Business briefing

The daily business briefing: March 21, 2017

The euro rises as centrist Macron outshines far-right Le Pen in French debate, philanthropist David Rockefeller dies, and more 

1

Euro rises as centrist Macron boosts chances in French presidential debate

French bonds rallied and the euro rose to a six-week high on Tuesday after a strong performance by centrist presidential candidate Emmanuel Macron raised expectations that he would defeat far-right rival Marine Le Pen in a two-round election scheduled for late April and early May. France's turbulent campaign has been a focus of concern, as some investors have braced for the possibility that a populist surge similar to the one that fueled last year's Brexit vote in the U.K. and President Trump's victory in the U.S. would spell victory for Le Pen, who wants to curb immigration, take France out of the euro, and hold a referendum on leaving the European Union.

2

Philanthropist David Rockefeller dies at 101

Billionaire banker and philanthropist David Rockefeller died Monday at his home in Pocantico Hills, New York. He was 101. Rockefeller was the world's oldest billionaire, and the last surviving grandson of Standard Oil co-founder John D. Rockefeller. He served as Chase Manhattan's president, chairman, and CEO over 35 years at the company, expanding the bank's international presence and having a hand in U.S. foreign policy and financial affairs. He also won a Presidential Medal of Freedom in 1998 for his philanthropy, and gave more than $900 million over his lifetime to numerous causes, including New York's Museum of Modern Art and his alma mater, Harvard University.

3

U.K. announces date for launch of Brexit process

Britain's European Union ambassador, Tim Barrow, notified European Council President Donald Tusk on Monday that the British government would start the process of exiting the EU on March 29. On that day, the U.K. will invoke Article 50 of the EU's Lisbon Treaty, which spells out how a member nation can leave the 28-nation trading bloc. "We are on the threshold of the most important negotiation for this country for a generation," Brexit Secretary David Davis said. "The government is clear in its aims: a deal that works for every nation and region of the U.K. and indeed for all of Europe, a new, positive partnership between the U.K. and our friends and allies in the European Union."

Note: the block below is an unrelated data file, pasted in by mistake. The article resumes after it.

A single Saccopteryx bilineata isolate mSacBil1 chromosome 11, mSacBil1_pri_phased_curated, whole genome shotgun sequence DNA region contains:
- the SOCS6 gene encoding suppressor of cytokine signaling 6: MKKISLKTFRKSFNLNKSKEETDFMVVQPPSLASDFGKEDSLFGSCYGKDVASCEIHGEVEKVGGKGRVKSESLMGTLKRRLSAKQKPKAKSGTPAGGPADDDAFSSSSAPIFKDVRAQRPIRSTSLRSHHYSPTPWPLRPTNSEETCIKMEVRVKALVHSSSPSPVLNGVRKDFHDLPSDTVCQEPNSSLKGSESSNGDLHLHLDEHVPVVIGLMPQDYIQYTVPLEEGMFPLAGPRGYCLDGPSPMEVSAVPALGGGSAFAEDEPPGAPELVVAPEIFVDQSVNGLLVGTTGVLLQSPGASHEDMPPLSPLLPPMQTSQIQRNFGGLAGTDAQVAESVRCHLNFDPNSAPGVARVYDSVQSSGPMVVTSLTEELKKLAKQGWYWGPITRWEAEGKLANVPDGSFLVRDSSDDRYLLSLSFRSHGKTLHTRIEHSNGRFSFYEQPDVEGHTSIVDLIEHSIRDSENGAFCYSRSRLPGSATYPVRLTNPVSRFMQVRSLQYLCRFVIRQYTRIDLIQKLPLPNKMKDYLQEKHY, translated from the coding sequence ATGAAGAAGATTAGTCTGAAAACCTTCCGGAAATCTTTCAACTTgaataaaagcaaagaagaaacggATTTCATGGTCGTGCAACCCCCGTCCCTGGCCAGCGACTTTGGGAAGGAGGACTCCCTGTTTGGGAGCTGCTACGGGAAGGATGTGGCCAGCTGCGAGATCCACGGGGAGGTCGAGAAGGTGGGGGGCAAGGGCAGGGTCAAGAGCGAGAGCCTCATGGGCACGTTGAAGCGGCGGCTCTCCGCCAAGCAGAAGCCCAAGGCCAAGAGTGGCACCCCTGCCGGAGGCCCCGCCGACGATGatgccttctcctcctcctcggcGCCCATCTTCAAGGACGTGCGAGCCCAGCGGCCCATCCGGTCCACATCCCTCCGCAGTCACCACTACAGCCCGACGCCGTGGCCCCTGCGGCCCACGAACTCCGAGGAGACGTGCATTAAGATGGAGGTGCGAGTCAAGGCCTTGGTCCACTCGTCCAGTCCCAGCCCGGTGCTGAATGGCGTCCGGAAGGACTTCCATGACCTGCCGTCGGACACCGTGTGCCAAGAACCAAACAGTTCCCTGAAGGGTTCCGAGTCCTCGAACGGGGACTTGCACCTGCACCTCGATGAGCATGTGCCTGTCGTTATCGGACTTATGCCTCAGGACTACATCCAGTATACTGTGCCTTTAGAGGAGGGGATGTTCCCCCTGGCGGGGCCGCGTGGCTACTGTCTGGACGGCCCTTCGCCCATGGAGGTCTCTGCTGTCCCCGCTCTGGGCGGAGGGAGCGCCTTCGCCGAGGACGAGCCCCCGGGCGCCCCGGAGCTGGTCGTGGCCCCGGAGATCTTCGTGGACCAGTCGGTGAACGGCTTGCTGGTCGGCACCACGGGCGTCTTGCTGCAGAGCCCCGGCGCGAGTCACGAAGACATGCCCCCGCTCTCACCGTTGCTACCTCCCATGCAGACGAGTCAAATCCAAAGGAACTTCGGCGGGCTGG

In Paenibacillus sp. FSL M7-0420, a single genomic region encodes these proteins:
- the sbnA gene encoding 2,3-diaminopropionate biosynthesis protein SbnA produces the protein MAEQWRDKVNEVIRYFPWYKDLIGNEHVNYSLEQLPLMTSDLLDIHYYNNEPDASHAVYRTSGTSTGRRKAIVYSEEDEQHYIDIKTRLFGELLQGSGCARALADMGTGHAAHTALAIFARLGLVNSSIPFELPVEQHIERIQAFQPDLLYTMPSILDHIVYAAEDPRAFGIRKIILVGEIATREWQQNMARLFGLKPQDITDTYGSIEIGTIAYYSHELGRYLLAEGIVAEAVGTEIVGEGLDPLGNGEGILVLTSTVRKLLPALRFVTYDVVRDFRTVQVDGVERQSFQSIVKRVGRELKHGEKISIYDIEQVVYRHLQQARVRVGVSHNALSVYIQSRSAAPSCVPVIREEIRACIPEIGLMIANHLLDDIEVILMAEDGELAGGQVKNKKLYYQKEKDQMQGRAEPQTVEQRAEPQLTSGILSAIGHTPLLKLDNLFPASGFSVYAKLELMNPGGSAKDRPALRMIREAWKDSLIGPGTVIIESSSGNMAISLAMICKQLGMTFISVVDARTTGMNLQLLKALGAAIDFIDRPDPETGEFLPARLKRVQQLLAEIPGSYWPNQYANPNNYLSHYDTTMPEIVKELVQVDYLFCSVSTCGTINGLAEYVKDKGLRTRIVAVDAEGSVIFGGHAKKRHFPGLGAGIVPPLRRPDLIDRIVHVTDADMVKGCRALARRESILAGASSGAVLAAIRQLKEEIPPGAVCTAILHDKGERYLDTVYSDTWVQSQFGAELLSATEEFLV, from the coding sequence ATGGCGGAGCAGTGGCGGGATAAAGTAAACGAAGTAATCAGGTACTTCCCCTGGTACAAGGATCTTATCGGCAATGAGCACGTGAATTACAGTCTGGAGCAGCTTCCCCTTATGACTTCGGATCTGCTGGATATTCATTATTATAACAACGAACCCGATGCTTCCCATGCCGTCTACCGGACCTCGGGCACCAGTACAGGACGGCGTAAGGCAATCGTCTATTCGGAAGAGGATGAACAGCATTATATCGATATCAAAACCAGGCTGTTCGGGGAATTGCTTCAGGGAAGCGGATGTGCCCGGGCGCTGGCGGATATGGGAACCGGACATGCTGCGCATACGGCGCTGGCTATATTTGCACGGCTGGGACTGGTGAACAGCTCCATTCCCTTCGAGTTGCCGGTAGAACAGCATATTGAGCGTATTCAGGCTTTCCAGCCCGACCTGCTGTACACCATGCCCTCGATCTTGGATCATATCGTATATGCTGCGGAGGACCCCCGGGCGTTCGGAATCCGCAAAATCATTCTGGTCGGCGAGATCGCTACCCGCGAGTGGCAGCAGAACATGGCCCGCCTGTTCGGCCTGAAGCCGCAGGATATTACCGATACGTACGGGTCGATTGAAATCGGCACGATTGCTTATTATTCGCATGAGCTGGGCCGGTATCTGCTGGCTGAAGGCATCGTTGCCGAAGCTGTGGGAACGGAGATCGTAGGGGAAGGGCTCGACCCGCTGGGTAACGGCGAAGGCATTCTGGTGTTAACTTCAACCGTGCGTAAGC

4

Global shares rise as oil prices edge higher

Global stocks mostly gained early Tuesday as oil prices rose on talk that OPEC might extend its output cuts to further combat a global glut. U.S. stock futures also edged up, pointing to a slightly higher open in what could offset modest Monday losses. S&P 500 futures gained 0.2 percent, Dow Jones Industrial Average futures rose by 0.1 percent, and Nasdaq-100 futures climbed by 0.2 percent. Some analysts have started warning that the extended post-election rally is near its end, while others see more records to come.

5

Trump drops on Forbes' list of world's wealthiest people

President Trump has dropped 220 spots on the Forbes list of the world's billionaires in the year since he ran for, and won, the White House. The list, published Monday, put the net worth of the nation's first billionaire president at $3.5 billion, a drop of $1 billion since the release of last year's rankings. Trump is now tied with 19 others as the world's 544th richest person. Forbes notes that Trump's fortune was affected by some one-time expenses, such as the $66 million he put into his presidential campaign and the $25 million he had to fork over to settle the Trump University lawsuit. It was his core real estate business that had the biggest impact, however. "Forty percent of Donald Trump's fortune is tied up in Trump Tower and eight buildings within one mile of it," Forbes said, and, "Lately, the neighborhood has been struggling (relatively speaking)."

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